A back-to-the-land and back-to-the-old-ways collection of often charming autobiographical essays. Wetherell, a novelist (The Wisest Man in America, 1995, etc.), and short-story writer and a longtime resident of the hill country of western New Hampshire, is a resolutely happy man, blessed, he writes, with a perfect mate and a perfect home. He finds his happiness to be due in large part to the simplicity of his life; he owns no television, writes only grudgingly on an electric typewriter, and refuses to purchase a computer. Wetherell occasionally belabors his us-against-the-world stance, but he has a point; his book is full of little pieces on life's simple pleasures, like reading, or gazing at the stars, or contemplating the history of his forebears and the ways of his neighbors. ``I am revealing myself to be as extinct as a dinosaur, dead as a dodo, a relic of another era, a footnote to an age that not only rushes ahead in heedless bondage to the new, but tramples in contempt on anyone who stubbornly refuses to keep pace,'' he writes. That stubbornness takes a sometimes curmudgeonly tone, as when Wetherell grumps at the noises his neighbors make with their V8 engines and boom boxes. But more often Wetherell is a courtly critic of the modern age, an age in which ``it's becoming impossible to live with any kind of economic modesty,'' even way out in the sticks. Still, he sees signs of hope for a return to at least some of the old ways, including a reemerging ethos of repairing rather than discarding, a yearning for community, and a newfound ``reverence . . . for the land.'' A pleasing declaration in favor of the country life.

Pub Date: March 1, 1998

ISBN: 1-55821-651-0

Page Count: 288

Publisher: Lyons Press

Review Posted Online: May 20, 2010

Kirkus Reviews Issue: Dec. 15, 1997

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Analyzing his craft, a careful craftsman urges with Thoreauvian conviction that writers should simplify, simplify, simplify.


New York Times columnist and editorial board member delivers a slim book for aspiring writers, offering saws and sense, wisdom and waggery, biases and biting sarcasm.

Klinkenborg (Timothy; or, Notes of an Abject Reptile, 2006), who’s taught for decades, endeavors to keep things simple in his prose, and he urges other writers to do the same. (Note: He despises abuses of the word as, as he continually reminds readers.) In the early sections, the author ignores traditional paragraphing so that the text resembles a long free-verse poem. He urges readers to use short, clear sentences and to make sure each one is healthy before moving on; notes that it’s acceptable to start sentences with and and but; sees benefits in diagramming sentences; stresses that all writing is revision; periodically blasts the formulaic writing that many (most?) students learn in school; argues that knowing where you’re headed before you begin might be good for a vacation, but not for a piece of writing; and believes that writers must trust readers more, and trust themselves. Most of Klinkenborg’s advice is neither radical nor especially profound (“Turn to the poets. / Learn from them”), and the text suffers from a corrosive fallacy: that if his strategies work for him they will work for all. The final fifth of the text includes some passages from writers he admires (McPhee, Oates, Cheever) and some of his students’ awkward sentences, which he treats analytically but sometimes with a surprising sarcasm that veers near meanness. He includes examples of students’ dangling modifiers, malapropisms, errors of pronoun agreement, wordiness and other mistakes.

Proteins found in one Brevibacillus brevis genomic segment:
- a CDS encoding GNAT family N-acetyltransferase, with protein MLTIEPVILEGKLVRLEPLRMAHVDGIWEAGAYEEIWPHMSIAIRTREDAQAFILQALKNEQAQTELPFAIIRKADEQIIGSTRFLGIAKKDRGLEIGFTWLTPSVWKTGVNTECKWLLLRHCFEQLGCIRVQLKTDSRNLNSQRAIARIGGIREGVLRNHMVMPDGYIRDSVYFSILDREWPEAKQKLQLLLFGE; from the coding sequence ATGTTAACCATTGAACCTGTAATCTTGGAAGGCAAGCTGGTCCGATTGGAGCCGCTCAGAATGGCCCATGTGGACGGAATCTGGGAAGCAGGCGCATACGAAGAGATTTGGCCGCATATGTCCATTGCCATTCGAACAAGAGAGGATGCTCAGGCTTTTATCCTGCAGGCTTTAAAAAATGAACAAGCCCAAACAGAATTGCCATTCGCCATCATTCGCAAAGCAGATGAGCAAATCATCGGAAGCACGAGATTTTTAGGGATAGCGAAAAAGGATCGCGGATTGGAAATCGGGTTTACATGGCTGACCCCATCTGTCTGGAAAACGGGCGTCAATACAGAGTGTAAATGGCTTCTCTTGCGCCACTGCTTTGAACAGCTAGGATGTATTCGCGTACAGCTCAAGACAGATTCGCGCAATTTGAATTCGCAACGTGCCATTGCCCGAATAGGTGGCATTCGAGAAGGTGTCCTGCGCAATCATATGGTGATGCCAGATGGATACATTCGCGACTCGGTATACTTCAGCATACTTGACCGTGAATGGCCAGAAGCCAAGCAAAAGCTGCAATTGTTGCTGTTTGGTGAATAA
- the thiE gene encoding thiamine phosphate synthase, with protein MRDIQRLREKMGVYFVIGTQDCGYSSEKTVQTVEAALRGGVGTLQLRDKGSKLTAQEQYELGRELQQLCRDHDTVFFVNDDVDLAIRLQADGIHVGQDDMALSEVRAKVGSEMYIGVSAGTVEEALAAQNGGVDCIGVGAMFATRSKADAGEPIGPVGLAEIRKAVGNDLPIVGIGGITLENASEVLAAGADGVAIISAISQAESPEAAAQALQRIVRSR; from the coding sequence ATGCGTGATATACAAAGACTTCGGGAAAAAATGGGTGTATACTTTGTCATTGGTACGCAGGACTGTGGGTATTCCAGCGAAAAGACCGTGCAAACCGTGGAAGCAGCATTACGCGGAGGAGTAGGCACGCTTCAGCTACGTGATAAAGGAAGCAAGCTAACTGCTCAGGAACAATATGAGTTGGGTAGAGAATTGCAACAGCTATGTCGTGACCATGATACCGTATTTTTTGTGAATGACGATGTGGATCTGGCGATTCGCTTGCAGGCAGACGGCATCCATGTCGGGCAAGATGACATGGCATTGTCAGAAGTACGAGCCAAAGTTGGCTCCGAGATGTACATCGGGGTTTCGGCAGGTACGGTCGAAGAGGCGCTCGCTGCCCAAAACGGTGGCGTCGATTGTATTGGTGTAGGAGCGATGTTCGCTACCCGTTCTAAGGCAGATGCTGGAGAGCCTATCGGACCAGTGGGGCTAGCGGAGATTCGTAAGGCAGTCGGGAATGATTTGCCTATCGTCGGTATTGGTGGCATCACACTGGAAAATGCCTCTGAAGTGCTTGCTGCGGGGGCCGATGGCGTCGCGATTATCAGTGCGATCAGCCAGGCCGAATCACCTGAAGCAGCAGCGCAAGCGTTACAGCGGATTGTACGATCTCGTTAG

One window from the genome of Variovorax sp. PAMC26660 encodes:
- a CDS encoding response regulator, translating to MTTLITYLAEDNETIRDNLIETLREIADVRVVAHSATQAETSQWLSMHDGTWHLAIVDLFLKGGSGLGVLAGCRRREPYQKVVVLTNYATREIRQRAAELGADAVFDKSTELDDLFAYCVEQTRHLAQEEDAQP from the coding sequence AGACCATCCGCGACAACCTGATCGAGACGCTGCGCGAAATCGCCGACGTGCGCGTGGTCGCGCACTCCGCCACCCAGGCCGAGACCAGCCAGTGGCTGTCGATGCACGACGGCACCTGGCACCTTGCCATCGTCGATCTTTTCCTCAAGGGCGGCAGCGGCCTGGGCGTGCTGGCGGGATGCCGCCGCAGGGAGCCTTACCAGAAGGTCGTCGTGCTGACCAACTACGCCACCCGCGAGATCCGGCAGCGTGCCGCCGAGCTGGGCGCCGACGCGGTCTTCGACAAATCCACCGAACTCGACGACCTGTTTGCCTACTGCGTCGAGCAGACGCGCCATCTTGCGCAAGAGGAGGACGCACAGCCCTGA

Analyzing his craft, a careful craftsman urges with Thoreauvian conviction that writers should simplify, simplify, simplify.

Pub Date: Aug. 7, 2012

ISBN: 978-0-307-26634-7

Page Count: 224

Publisher: Knopf

Review Posted Online: May 14, 2012

Kirkus Reviews Issue: June 15, 2012

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Stricter than, say, Bergen Evans or W3 ("disinterested" means impartial — period), Strunk is in the last analysis...



Privately published by Strunk of Cornell in 1918 and revised by his student E. B. White in 1959, that "little book" is back again with more White updatings.

Stricter than, say, Bergen Evans or W3 ("disinterested" means impartial — period), Strunk is in the last analysis (whoops — "A bankrupt expression") a unique guide (which means "without like or equal").

Pub Date: May 15, 1972

ISBN: 0205632645

Page Count: 105

Publisher: Macmillan

Review Posted Online: Oct. 28, 2011

Kirkus Reviews Issue: May 1, 1972

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